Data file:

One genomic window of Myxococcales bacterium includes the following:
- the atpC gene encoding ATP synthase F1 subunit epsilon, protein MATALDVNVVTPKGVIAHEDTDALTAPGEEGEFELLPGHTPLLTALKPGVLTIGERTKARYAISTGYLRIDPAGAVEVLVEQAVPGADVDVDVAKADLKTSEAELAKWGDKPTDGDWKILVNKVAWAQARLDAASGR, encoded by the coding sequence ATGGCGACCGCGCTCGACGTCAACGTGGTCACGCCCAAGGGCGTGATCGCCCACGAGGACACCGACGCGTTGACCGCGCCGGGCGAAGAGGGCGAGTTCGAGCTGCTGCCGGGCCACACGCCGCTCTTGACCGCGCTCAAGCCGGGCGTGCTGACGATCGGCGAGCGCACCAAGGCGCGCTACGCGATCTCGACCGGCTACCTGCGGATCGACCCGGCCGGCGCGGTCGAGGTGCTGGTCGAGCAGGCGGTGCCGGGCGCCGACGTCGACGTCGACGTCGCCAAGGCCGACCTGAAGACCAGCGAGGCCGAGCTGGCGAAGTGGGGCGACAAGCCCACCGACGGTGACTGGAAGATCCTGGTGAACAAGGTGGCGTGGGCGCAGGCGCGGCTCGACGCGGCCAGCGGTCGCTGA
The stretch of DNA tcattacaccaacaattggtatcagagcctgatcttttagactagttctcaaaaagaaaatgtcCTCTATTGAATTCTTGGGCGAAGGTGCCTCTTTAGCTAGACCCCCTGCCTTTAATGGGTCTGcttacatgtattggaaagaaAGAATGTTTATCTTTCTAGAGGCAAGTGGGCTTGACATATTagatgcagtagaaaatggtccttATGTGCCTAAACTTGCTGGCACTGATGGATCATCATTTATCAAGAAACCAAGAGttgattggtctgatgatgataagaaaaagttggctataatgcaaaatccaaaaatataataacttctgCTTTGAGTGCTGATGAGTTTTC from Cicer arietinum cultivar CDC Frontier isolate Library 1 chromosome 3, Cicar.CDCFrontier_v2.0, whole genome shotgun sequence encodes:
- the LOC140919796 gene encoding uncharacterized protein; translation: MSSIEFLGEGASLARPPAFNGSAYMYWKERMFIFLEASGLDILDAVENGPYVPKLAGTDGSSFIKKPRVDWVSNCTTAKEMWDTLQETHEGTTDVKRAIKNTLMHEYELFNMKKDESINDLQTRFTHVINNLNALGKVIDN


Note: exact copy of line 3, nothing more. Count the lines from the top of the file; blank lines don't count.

The stretch of DNA tcattacaccaacaattggtatcagagcctgatcttttagactagttctcaaaaagaaaatgtcCTCTATTGAATTCTTGGGCGAAGGTGCCTCTTTAGCTAGACCCCCTGCCTTTAATGGGTCTGcttacatgtattggaaagaaAGAATGTTTATCTTTCTAGAGGCAAGTGGGCTTGACATATTagatgcagtagaaaatggtccttATGTGCCTAAACTTGCTGGCACTGATGGATCATCATTTATCAAGAAACCAAGAGttgattggtctgatgatgataagaaaaagttggctataatgcaaaatccaaaaatataataacttctgCTTTGAGTGCTGATGAGTTTTC from Cicer arietinum cultivar CDC Frontier isolate Library 1 chromosome 3, Cicar.CDCFrontier_v2.0, whole genome shotgun sequence encodes: